Next morning we headed to Hovenweep National Park. At the front, there was a park ranger showing us how to make cords and rope out of fibres.  It was a fun start to a nice hike around the ruins – these being different than others in that they are built atop the mesa on the edge of the canyon.  It seems to very desolate and dry, but there is a spring down in the canyon which turned this area into a downright village during the 11-1200s.  The hike around all the ruins by the visitor center is only 2 miles long and super enjoyable.  We were able to get quite close to the ruins, but not explore inside.  The trail guide is well worth using to fully understand the people and the buildings.  We just loved it.  Both kids also loved the free-to-borrow hiking sticks that were donated by a gentleman who had visited the park but got sunstroke and needed emergency care – the park rangers helped and he was fine, later returning to donate the carved sticks as a thank you.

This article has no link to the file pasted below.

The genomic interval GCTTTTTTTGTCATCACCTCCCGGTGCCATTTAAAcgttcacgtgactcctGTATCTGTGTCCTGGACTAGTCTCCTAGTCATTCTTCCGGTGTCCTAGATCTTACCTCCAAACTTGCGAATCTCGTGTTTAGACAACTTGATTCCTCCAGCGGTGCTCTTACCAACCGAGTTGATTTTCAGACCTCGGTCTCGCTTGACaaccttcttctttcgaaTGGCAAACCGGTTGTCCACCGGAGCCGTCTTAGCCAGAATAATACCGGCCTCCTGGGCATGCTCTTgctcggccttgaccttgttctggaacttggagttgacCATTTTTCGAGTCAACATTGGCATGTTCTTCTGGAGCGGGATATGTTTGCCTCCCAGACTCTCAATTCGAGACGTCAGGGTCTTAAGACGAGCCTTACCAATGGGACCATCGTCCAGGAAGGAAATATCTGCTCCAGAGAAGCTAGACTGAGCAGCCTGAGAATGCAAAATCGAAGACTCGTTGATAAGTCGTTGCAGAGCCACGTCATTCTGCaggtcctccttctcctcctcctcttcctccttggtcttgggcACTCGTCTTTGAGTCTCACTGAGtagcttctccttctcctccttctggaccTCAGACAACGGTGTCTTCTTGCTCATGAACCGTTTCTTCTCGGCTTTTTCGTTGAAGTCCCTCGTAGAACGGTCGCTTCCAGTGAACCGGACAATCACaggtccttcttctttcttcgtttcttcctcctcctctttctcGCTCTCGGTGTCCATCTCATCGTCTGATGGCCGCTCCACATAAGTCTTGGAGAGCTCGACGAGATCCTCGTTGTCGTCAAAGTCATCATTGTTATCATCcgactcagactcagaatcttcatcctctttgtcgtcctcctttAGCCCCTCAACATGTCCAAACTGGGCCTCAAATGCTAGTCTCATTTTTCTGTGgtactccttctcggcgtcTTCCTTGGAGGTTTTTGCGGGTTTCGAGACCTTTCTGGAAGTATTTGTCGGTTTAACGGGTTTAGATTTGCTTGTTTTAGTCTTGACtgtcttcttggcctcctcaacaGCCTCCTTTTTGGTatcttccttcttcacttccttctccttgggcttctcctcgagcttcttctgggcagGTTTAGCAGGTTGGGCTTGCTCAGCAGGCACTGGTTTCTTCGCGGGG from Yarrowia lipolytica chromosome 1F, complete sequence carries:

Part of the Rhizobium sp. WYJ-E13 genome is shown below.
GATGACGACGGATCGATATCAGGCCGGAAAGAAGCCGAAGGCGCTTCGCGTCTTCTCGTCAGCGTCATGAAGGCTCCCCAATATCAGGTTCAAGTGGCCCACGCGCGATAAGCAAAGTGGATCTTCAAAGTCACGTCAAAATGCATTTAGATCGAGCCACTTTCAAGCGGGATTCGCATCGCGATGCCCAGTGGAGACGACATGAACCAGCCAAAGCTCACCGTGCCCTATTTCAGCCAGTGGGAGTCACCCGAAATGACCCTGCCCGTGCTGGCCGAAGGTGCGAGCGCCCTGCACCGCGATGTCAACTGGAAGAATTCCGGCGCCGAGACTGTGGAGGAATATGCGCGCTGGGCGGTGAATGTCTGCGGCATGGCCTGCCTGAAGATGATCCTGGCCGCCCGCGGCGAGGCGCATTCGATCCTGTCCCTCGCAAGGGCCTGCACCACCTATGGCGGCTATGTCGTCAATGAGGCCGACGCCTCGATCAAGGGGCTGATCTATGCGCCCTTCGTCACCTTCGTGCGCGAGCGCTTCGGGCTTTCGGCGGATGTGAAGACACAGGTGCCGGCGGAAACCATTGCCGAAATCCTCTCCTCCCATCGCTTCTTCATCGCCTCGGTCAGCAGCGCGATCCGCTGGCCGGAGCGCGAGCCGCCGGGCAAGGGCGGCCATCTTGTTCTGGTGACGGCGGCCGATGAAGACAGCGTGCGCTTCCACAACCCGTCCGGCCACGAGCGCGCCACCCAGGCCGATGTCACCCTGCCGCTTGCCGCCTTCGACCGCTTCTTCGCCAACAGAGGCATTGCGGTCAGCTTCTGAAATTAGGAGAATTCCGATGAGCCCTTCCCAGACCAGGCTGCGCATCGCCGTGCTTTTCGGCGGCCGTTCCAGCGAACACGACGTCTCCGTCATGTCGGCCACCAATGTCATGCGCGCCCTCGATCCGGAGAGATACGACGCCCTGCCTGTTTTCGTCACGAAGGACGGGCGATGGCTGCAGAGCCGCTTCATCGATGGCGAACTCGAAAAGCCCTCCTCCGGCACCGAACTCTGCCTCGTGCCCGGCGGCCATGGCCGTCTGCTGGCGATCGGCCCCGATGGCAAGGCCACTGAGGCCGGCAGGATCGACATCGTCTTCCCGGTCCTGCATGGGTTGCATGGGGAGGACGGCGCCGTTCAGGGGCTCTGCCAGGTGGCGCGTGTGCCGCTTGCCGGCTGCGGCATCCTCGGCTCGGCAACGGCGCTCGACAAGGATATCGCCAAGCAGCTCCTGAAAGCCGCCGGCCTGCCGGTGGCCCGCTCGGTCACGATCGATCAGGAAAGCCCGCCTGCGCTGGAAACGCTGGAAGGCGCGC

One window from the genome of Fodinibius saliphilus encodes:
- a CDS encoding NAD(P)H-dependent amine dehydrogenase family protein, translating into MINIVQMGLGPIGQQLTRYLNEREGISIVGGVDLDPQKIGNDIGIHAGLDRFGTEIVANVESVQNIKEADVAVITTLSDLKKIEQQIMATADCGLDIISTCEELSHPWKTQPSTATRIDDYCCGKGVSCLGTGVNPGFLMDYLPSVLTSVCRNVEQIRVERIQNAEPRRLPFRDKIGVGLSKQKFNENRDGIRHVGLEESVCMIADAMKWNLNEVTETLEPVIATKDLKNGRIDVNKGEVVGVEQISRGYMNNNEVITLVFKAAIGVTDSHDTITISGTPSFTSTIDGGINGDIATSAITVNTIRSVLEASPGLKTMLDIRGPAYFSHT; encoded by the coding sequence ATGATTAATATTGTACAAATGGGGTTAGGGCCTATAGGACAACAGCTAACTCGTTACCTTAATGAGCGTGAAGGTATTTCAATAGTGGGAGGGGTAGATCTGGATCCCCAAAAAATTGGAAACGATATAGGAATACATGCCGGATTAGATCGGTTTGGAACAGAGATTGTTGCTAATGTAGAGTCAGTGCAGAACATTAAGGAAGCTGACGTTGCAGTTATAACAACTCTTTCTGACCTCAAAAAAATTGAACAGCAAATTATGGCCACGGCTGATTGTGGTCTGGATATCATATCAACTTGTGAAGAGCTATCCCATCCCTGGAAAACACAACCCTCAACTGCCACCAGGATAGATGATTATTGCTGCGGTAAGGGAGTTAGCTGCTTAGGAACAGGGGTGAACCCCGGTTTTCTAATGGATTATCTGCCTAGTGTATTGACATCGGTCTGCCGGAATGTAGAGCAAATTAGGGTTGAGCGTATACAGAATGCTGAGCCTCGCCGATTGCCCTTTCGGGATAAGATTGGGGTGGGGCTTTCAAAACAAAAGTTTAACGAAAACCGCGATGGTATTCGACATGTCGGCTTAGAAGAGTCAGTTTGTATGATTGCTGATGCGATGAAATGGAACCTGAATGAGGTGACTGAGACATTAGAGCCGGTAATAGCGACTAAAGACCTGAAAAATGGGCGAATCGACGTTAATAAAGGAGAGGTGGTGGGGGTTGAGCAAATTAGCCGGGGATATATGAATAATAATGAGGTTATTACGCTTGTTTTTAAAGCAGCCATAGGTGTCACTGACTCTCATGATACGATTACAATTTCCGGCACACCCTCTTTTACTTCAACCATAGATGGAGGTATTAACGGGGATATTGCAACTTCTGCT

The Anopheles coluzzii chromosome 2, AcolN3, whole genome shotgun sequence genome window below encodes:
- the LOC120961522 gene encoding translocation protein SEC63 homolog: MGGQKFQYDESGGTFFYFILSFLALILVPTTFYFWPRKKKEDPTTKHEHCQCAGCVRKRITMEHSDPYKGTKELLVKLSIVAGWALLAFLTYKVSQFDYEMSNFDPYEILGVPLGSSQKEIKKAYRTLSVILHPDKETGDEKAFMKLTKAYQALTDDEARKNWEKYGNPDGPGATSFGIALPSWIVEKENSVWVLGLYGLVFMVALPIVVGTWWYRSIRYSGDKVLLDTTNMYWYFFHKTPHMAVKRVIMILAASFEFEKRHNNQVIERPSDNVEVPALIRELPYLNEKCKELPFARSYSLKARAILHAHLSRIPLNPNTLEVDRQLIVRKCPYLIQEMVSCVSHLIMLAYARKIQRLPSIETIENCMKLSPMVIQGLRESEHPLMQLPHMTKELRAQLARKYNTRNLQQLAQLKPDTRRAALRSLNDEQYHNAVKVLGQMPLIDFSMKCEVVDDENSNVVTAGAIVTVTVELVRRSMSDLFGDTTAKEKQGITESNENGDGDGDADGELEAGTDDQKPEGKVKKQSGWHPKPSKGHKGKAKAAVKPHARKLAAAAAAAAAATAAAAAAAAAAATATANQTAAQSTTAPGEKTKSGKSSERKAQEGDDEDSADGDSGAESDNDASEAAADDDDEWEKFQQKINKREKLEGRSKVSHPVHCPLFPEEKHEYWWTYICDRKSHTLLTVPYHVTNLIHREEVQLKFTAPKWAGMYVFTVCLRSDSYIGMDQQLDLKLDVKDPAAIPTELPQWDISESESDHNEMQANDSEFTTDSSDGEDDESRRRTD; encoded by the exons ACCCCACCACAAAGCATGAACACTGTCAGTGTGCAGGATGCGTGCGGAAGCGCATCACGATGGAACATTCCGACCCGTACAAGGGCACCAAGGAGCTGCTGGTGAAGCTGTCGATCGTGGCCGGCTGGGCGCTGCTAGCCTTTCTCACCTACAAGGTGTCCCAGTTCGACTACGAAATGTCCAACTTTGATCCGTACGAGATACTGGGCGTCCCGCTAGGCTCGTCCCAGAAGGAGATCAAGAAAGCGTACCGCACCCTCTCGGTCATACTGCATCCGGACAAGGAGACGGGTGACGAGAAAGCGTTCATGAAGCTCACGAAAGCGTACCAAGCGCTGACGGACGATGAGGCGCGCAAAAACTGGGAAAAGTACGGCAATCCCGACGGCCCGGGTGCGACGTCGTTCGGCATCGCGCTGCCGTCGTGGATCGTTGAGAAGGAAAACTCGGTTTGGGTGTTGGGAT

In the afternoon, we took a long drive northeast to the Anasazi Heritage Center – a very well done museum explaining the history of the local peoples from ancient times to current era.  It is incredible to me that my American history school lessons didn’t include information about how far ranging and massive the cultures of the southwest (and really, the entirety of North America) truly were prior to Columbus.  My kids are being presented with a fuller picture.